Children of working mothers may be less likely to lead a healthy lifestyle, British researchers found.
British children whose mothers worked part- or full-time were more likely to have bad diet and exercise habits than those whose moms stayed at home, Catherine Law, of University College London, and colleagues reported online in the Journal of Epidemiology and Community Health.
Children whose mothers worked part- or full-time were more likely to drink sugary beverages between meals, watch TV or use the computer at least two hours a day, and be driven to school rather than walking or biking, the researchers found.
But Law warned that the results don't imply that working mothers should give up their careers.
"I think it's important not to conceptualize it as something women are doing to harm their children," Law said. "Working women, like all mothers, want to do the best for their children and, indeed, working may be the way of achieving that because it will bring in extra resources for the family."
One of the challenges of being a working parent, she said, is that having more income might allow for exercise programs like swimming lessons or healthier, expensive foods. But on the other hand, she said, working moms may have less time for playtime in the park or to prepare healthy meals.
"There will be challenges in the work-life balance that working moms might face, which are different from the challenges that nonworking moms face," Law said.
Dr. Jennifer Shu, a pediatrician in private practice in Atlanta and co-author of a book on parenting, says she worries that "parents will feel guilty about working, when most do so out of necessity."
She said having good childcare could be one remedy to any health problems posed by parent absence.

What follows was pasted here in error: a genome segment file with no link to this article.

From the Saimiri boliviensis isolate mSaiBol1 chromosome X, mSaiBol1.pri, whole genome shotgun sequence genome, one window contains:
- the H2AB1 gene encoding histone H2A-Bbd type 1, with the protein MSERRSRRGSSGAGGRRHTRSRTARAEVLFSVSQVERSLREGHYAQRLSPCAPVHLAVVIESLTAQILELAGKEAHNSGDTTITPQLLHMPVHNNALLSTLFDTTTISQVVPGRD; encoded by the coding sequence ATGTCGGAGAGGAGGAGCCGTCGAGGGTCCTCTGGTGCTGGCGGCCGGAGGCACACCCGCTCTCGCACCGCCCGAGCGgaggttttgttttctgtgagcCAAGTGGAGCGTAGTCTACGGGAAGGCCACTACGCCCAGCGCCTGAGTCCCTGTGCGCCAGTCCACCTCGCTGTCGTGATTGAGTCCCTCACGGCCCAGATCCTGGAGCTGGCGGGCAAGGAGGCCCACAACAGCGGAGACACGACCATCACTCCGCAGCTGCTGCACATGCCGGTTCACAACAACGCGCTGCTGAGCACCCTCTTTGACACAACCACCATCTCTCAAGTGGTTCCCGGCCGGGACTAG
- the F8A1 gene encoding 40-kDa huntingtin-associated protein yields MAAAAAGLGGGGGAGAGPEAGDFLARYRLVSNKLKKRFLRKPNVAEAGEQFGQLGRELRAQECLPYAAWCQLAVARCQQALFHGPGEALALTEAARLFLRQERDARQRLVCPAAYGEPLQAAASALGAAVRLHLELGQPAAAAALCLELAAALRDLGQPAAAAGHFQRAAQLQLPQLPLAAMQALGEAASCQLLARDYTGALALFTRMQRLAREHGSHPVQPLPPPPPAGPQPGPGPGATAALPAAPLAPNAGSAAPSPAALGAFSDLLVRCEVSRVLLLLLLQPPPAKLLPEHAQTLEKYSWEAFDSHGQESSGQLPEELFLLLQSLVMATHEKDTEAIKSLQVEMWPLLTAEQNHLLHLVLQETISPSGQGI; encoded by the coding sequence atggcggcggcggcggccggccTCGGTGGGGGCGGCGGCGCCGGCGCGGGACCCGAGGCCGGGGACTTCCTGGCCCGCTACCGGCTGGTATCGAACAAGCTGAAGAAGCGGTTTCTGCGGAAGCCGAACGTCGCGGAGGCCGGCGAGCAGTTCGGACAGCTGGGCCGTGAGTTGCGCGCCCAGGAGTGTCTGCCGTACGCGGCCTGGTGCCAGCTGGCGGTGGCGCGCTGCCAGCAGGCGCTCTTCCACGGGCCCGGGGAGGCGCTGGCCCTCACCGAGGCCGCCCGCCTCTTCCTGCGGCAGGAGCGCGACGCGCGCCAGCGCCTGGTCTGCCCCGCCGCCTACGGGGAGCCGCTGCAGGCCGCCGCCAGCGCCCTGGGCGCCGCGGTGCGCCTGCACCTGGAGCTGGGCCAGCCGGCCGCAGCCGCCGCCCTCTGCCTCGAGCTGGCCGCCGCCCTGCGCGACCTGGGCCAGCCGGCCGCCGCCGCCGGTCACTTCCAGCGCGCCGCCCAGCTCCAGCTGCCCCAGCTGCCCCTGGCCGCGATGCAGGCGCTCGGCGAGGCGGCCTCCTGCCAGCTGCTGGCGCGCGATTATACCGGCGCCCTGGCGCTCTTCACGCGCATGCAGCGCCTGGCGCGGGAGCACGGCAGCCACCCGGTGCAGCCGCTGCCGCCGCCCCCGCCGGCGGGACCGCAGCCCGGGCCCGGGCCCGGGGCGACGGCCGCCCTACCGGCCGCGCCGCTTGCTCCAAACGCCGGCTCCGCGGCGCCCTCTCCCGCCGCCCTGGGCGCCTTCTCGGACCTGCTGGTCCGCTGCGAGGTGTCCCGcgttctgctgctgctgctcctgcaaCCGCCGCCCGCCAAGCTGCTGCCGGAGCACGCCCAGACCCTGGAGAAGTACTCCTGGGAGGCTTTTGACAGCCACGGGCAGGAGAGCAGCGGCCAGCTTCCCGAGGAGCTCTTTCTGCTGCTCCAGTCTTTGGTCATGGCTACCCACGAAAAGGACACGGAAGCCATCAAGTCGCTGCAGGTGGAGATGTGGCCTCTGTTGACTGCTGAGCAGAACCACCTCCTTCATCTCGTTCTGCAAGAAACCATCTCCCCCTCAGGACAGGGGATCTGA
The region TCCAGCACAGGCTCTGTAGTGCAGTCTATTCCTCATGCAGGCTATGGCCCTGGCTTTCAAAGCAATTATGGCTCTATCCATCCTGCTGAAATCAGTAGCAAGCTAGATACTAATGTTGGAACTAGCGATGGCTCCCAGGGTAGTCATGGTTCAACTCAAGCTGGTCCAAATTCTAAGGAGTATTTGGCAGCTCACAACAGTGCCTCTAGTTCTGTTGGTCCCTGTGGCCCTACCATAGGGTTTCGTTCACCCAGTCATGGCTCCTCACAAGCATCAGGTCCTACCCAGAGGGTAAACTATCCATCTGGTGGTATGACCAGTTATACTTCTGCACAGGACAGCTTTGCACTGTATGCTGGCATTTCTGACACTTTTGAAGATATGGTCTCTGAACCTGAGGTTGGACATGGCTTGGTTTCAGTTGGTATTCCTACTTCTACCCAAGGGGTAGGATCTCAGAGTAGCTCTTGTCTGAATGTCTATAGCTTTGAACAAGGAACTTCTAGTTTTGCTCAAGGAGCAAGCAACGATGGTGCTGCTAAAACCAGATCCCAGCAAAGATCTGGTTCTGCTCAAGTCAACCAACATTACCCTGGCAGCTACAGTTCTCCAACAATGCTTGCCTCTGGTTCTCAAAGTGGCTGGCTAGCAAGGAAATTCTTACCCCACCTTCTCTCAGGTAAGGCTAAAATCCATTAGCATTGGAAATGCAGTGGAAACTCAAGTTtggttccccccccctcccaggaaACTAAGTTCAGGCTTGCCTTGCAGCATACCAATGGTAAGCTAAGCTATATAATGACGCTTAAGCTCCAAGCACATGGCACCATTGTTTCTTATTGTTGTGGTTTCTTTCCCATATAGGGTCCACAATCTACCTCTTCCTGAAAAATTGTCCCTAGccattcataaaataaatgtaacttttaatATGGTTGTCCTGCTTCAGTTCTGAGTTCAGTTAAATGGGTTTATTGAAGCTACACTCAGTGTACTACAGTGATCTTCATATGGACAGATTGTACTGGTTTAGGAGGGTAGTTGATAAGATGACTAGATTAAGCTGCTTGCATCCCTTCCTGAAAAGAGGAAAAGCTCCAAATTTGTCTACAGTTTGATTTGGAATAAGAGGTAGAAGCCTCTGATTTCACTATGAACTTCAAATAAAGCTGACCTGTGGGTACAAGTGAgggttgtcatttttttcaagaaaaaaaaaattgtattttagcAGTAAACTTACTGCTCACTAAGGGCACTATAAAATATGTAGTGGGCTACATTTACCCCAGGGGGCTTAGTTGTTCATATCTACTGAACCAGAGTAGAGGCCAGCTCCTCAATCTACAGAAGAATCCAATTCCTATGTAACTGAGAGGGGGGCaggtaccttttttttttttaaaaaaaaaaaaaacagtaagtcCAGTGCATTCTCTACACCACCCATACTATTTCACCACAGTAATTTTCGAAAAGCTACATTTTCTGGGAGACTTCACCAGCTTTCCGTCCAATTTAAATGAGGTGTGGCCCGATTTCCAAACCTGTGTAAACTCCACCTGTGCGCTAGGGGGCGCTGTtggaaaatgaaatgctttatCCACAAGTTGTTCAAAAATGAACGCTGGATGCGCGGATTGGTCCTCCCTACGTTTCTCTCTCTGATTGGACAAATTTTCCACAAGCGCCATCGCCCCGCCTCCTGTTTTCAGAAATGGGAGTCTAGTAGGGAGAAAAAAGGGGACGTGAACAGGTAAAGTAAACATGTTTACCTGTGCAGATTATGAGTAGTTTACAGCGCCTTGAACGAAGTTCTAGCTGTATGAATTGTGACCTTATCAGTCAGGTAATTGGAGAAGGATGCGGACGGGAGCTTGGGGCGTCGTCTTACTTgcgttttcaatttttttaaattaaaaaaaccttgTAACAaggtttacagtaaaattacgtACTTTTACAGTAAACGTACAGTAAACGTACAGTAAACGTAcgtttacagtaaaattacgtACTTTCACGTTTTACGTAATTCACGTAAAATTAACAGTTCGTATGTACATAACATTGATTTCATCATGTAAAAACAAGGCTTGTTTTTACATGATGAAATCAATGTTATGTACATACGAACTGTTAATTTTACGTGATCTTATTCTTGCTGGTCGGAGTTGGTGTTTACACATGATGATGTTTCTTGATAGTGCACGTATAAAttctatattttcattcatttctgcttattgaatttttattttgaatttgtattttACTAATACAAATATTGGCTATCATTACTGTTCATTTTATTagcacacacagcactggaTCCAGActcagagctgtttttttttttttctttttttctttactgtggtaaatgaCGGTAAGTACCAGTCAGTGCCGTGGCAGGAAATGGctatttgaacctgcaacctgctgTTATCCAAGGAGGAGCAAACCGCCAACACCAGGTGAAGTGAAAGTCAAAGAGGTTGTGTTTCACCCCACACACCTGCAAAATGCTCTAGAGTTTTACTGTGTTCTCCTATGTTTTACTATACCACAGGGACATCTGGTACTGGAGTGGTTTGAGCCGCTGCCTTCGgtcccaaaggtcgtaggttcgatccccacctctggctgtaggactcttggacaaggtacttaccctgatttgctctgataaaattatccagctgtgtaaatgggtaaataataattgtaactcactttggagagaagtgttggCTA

"Parents shouldn't feel guilty about leaving kids in other people's care," Shu said. "They just need to be careful that that care is the kind of care they would provide themselves."
Previous studies have not drawn many solid conclusions about the relationship between a mother's working habits and her child's health.
So the researchers assessed 12,576 singleton 5-year-old children who participated in the U.K. Millennium Cohort Study.
Mothers reported information about their work habits and about their children's dietary and exercise habits.
Fewer than a third of the mothers in the study -- 30 percent -- were stay-at-home moms. The study did not report whether children attended daycare or were cared for in the home whether by the mother or someone else.
Overall, many kids in the study -- whether their mothers worked outside the home or not -- had poor health habits: 37 percent snacked on potato chips or sweets, 41 percent drank sugary beverages between meals, and 61 percent watched television or used the computer for at least two hours a day.
In initial analyses, children whose mothers worked actually had healthier habits. But after adjusting for possible confounding factors, such as income and education, those relationships reversed.
Law said that was likely due to the fact that the working women in the cohort were "relatively advantaged" -- many had "high levels of education and relatively high levels of income."